A recheck on Securi shows my website to be okay now.  See screendump below.   I’ll be using Securi  a lot more!

Securi Site Check

Securi Site Check

Related Posts:

Comments are closed

Massive Spam Hit for Centurion Wealth Circle Pyramid Scheme

Massive Spam Hit

Willie R

Centurion Wealth Circle Spam Deluge

Centurion Wealth Circle Spam Deluge

Over the weekend, I received over 600 spams from someone called Willie R (with a number appended to the name) to my gmail account which I now use for my spam-trapping on an old email address that I use for registrations and the like…  See the screenshot of one page above!

Centurion Wealth Circle

On checking out a sample I found that most point back to Centurion Wealth Circle with a small array of other dubious links included.  The spams I got had almost identical formats (except for differing ‘from’ addresses).  The differences were in a couple of links.  These are the two spam  types:

Type 1: Includes Link to AutoXten.com

CWC Spam Type 1

CWC Spam Type 1

Type 2: Includes Link to TextAdBrokers.com

CWC Spam Type 2

CWC Spam Type 2

The amazing thing taken straight from http://textadbrokers.com/?premier1 is the spelling mistake for their prime selling point!  Under the headline “What is TextAdBrokers?” we see:

TAB was created as the premier Partner for marketing and distribution For the newly created contextual advertising Platform hitcralwer.com

hitcralwer.com (or HitCrawler.com) has already spawned a long chain on Scam.com that starts with a scam warning, then features server outages, lawyer warnings, lawyer bebunkings and various personal threats and revelations about the contributors.  For me, this is all very entertaining stuff, but the key facts for me are that;

  1. I have been heavily spammed, all links tending to the same source and all pointers pointing to the same destination(s).
  2. TAB’s own blurb can’t even spell correctly!

From that, you’ll gather which side of the honesty fence I think this lot come from…!

Willie R Burke kindly leaves his address in one spam type as “41 Merker Dr, Edison, NJ 08837”.  This ties in with the WHOIS of the source.  However, I don’t see why I should have to follow THEIR suggestion to stop the spam coming from them.  After all, I have over 600! The suggestion is not everywhere, but only on some of the pointers.

Five domains are in nearly every spam, (from those that I checked in my deluge.)

These are;

  1. http://vd.autoxten.com
    • –  Under their earnings disclaimer, they claim “that AutoXTen is not a get rich quick scheme but is a business” and that “all customers are essentially purchasing advertising”….?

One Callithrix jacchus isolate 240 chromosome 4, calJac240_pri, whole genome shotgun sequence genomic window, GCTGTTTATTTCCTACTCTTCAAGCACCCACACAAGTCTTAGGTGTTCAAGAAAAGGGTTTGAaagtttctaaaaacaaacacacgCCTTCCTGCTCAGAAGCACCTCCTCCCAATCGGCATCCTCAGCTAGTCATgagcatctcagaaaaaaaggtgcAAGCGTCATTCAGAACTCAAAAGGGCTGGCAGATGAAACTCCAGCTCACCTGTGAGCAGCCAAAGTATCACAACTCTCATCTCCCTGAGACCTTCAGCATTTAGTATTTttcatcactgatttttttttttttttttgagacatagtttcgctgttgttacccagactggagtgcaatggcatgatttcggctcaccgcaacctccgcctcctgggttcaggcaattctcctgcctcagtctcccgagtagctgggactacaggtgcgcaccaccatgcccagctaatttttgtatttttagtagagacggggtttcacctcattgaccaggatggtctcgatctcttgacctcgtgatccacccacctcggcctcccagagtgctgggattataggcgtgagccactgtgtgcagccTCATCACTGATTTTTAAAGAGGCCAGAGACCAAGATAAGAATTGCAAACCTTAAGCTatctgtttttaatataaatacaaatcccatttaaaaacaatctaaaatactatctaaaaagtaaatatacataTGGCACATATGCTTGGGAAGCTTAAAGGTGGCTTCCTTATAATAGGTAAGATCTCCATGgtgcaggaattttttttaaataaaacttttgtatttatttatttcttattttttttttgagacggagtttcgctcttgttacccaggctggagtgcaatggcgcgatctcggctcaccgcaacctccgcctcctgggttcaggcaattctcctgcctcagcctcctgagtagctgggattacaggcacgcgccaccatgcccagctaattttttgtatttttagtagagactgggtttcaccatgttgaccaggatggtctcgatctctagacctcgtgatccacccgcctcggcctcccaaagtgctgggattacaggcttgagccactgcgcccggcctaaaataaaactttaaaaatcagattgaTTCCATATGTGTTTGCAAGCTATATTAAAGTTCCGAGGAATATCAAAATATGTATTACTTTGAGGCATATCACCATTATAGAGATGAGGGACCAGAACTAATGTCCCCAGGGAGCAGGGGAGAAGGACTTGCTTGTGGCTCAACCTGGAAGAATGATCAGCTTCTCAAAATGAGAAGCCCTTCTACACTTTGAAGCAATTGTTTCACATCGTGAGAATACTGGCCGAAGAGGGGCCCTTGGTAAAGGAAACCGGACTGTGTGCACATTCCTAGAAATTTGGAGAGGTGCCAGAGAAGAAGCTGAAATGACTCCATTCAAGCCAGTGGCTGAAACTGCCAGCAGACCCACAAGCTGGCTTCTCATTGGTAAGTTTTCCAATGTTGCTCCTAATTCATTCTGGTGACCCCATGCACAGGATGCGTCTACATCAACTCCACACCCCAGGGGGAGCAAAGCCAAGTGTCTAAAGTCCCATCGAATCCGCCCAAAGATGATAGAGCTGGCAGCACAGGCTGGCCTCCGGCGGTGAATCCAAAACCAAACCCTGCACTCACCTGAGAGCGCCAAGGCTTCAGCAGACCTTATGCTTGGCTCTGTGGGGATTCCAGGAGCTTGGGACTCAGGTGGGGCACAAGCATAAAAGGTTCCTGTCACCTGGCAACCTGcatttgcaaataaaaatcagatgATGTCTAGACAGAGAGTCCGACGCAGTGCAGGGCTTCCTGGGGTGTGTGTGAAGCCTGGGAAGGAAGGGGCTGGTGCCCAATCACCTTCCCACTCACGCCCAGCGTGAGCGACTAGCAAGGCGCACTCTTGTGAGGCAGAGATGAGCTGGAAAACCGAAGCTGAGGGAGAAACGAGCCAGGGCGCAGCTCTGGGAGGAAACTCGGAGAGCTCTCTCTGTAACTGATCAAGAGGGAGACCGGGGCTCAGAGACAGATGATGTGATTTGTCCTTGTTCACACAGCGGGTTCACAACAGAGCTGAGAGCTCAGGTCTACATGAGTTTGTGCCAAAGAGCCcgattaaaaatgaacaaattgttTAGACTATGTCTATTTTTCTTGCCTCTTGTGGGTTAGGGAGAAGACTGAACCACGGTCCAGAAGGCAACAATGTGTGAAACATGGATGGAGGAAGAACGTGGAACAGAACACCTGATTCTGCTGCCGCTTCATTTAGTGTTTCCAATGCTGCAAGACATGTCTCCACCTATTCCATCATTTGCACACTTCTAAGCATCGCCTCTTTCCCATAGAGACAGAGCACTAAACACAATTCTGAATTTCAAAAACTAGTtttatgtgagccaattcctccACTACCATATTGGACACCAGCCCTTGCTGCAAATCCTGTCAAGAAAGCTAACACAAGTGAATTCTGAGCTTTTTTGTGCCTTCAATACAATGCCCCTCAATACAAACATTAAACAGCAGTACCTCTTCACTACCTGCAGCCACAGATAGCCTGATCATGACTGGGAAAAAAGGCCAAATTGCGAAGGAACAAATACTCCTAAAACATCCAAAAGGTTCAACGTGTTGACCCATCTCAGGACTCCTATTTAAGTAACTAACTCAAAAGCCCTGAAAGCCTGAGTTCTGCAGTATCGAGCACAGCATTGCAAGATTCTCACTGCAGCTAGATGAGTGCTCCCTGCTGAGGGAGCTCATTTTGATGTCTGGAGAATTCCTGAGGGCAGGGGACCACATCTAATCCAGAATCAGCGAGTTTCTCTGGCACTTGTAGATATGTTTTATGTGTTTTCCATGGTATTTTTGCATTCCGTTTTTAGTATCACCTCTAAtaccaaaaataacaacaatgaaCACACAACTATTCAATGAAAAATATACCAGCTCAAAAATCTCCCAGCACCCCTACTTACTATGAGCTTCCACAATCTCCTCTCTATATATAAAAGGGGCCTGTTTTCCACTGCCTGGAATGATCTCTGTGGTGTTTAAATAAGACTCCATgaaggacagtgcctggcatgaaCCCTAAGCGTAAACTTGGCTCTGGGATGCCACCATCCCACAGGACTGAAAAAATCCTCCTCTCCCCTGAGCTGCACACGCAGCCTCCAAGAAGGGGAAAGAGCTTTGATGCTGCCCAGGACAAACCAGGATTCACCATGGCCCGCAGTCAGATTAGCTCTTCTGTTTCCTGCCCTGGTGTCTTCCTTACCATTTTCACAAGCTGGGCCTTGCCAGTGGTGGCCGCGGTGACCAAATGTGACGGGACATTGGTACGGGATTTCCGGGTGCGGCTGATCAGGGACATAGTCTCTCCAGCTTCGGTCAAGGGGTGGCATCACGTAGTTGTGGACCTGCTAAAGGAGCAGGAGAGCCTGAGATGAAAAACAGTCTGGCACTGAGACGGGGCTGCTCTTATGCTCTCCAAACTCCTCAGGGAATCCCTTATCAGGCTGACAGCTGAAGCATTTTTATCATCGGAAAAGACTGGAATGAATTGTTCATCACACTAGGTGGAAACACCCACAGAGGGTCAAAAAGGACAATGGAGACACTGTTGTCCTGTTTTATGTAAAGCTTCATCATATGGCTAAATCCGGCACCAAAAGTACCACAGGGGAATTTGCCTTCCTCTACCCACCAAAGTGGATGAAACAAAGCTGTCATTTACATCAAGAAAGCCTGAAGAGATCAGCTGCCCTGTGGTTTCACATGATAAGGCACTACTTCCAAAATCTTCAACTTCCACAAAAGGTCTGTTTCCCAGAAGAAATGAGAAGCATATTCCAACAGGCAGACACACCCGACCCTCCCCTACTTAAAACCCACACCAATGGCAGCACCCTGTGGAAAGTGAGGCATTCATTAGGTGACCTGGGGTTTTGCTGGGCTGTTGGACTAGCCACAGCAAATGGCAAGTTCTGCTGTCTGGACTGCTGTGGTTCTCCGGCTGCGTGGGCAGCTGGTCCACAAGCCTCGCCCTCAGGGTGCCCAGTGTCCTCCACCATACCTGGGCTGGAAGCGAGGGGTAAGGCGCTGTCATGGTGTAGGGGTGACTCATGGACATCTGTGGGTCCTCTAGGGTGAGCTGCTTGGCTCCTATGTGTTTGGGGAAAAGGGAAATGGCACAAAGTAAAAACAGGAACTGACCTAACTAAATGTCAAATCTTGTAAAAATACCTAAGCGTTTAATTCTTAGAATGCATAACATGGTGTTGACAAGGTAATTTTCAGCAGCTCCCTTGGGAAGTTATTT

2. http://www.centurionwealthcircle.com/?register
    •  – considering the deluge I just got, their spam policy takes some beating!  e.g. “Unsolicited commercial email (UCE), while regarded as legal in some jurisdictions, is regarded as spam by most Internet service providers (ISPs), and may not be used to promote CWC”.  Larry Harper, take note!  I am not prepared to wade through 600 email headers just to prove that your spam policy works…  You do it.  Start with the source.  YOU!
    • Pyramid Details

      CWC Pyramid Details

      CWC

      Their business model is based on buying “tokens”, keeping them as a “portfolio” or something for a bit, and then cashing in 50% of the “investment” at some ill-defined “maturity” point.  Although they claim otherwise, this is classic pyramid scheme technology.  They make clear the exponential growth that potentially exists in their own blurb, and ONLY pyramid schemes promise exponential growth.

  3. http://www.makemoneyonline-free.org/
    • – here I find out that I “have been invited to join ClixSense by robbie1201”.  Oh really!  Thanks for nowt robbie.  It’s a site called “ClikSense, advertising that pays” but the domain name remains the same.  On their user agreement, point 10, Spam Policy, they helpfully remind Robbie and Willie R that “Spamming is a federal crime. Any member caught Spamming will not only have their account terminated immediately and lose any past, present and future earnings, but shall also be held liable for spamming as we shall cooperate with any authorities and investigations that may arise from the spamming incident. ClixSense may fine your account up to $5 per spam email reported from you email address.”    I don’t think they were listening!
  4. http://www.homebasedtelesalesjobs.com/

The registrant of  http://infinityleadsystem.com/ is;

E.C.I.
5802 Bob Bullock C1 Unit 328C-195
Laredo, TX 78041-8813
US

However, the server is located in Quebec, Canada!

Why this should be so when so may sites (like mine here) are served from the massive data centres in the US (like Texas, say!) is beyond me.  But I find the Canadian connection strangely comforting.

Conclusion

It stinks.  From the initial deluge to burrowing through the various “systems”; it stinks.  Leave it well alone folks.  Any business of note should NOT  be resorting to Spam for new business.  The scale of this spam deluge emphasises the non-credibility of these charlatans much more than their cheesy website offering ever could.

The fact that most domains were hidden “for privacy” plus the fact that the websites are almost incomprehensible as they struggle to disguise their real motives and modus operandi are just bonuses!

Related Posts:

Comments are closed

© 2007-2017 Strangely Perfect All Rights Reserved -- Copyright notice by me